In about the 5th century Africans and Indonesians began migrating to Madagascar. It is unsure as to who was actually there first, however. By the 9th century Muslim traders from eastern Africa had settled in northwest and southeastern parts of Madagascar. The first European to set foot on Madagascar, Diogo Dias, didn’t arrive until 1500. In 1600 Portuguese Roman Catholic missionaries attempted to convert the indigenous people. However, their efforts were unsuccessful and the Malagasy people remained faithful to their beliefs. In 1642 the French gained footholds in Madagascar, and remained there until the 18th century. Between 1774 and 1824, Madagascar was a popular stopping point for pirates.

In 1790 Merina rules established a leadership throughout most of the island. In 1817 the Merina got military and financial assistance from the British.

In 1885 the British turned Madagascar over to the French. By 1895 the French military had taken control over Madagascar and the Merina leadership was completely abolished.

In World War II Malagasy people fought in France, Morocco, and Syria. Once France fell to Germany, British troops occupied the island to stop it from getting taken over by the Japanese. The French received the island from England in 1943.

In 1947 the French influence had declined immensely and a national uprising ensued. It was suppressed after months of fighting. Because of this, the French began to improve their institutions and Madagascar started a peaceful path towards independence. On October 14th, 1958 the Malagasy Republic was officially declared a state. The official constitution was adopted in 1959 and full independence was gained on June 26, 1960.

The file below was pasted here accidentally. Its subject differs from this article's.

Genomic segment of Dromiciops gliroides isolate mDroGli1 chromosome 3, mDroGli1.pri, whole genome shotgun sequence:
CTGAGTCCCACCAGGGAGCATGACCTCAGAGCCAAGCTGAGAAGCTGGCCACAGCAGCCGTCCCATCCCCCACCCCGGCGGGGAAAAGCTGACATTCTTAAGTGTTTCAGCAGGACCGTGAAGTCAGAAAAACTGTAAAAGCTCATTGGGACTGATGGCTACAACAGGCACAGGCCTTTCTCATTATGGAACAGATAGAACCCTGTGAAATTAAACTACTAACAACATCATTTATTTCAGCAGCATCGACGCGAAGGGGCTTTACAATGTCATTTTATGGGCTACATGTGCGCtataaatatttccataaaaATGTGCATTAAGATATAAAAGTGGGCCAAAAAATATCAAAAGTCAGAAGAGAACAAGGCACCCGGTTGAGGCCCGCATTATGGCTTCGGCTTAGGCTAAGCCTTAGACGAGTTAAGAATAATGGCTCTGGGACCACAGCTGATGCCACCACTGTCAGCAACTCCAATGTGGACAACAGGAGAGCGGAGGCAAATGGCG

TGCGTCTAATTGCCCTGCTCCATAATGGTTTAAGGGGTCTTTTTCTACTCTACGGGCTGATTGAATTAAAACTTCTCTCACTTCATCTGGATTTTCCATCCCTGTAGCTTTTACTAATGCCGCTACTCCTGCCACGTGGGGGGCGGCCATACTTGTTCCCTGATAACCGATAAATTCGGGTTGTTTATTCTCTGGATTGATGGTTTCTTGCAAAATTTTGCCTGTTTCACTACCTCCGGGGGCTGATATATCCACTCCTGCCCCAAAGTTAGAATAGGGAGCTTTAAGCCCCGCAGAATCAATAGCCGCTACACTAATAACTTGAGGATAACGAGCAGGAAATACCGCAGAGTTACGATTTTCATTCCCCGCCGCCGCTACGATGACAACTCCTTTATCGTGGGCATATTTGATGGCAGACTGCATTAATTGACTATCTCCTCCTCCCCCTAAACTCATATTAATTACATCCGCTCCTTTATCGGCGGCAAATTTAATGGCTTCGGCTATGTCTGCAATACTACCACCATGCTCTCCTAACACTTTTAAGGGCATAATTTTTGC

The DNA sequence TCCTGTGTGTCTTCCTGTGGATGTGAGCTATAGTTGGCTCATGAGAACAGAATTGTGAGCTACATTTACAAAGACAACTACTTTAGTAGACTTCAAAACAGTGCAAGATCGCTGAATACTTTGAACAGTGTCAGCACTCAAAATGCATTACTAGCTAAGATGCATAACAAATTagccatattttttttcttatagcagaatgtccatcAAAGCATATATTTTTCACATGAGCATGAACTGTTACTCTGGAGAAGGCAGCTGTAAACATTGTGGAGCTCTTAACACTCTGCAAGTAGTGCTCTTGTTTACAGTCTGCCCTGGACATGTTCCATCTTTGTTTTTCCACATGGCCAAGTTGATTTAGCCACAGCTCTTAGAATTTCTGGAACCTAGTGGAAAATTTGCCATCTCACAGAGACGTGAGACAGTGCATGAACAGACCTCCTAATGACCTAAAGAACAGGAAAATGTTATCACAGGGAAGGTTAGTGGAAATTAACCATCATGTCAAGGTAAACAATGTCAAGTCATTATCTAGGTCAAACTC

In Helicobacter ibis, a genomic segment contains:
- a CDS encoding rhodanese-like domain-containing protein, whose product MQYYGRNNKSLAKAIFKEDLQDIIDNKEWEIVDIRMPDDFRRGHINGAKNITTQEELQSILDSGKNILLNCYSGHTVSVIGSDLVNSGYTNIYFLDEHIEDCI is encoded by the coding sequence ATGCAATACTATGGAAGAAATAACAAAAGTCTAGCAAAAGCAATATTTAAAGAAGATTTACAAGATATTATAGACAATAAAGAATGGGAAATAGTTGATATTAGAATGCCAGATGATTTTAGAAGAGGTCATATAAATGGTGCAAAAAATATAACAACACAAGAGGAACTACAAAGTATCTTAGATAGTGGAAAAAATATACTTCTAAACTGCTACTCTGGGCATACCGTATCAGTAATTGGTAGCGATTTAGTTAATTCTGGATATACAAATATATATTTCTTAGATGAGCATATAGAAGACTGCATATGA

Madagascar’s first President was Philibert Tsiranan. He was elected though the Social Democrat party in 1960 and was reelected in 1972. Shortly after this, however, antigovernment protests began to form and Tsiranan resigned and power was given to Gabriel Ramanantsoa. He resigned in 1975 to Lt. Col. Richard Ratsimandrava. Ratsimandrava was assassinated 6 days into his term, which led to a temporary military run government. In 1975 a new government was instated under Didier Ratsiraka.

Over the next 16 years under Ratsiraka the government was focused on a centralized state and was based toward socialism. Ratsiraka was elected for three 7-year terms.

Ratsiraka began making some changes to the government in the late 1980’s due to pressure by Malagasy citizens. These included relaxed censorship laws, relaxed economic policies, and the formation of more political parties.

Ratsiraka was decreasing in power and popularity due to a number of incidents, including his troops firing on peaceful demonstrators. In 1991 he was stripped of nearly all his power. A transition period began to form a new government.

In 1992 a new constitution was written and approved. By 1993 there was a new election and Albert Zafy, defeated Ratsiraka. In the 1997 election, both candidates were against each other again, but this time Ratsiraka was victorious. In 1998 the National Assembly, run by Ratsiraka’s party, that strengthen the presidency.

The presidential elections in December 2001 contested both candidates: Ratsiraka and Marc Ravalomanana claimed victory. Crisis followed with economic chaos and violence, until July 2002 when Ratsiraka fled to France. After the crisis President Ravalomanana started new reform projects and gained control of the majority of the National Assembly.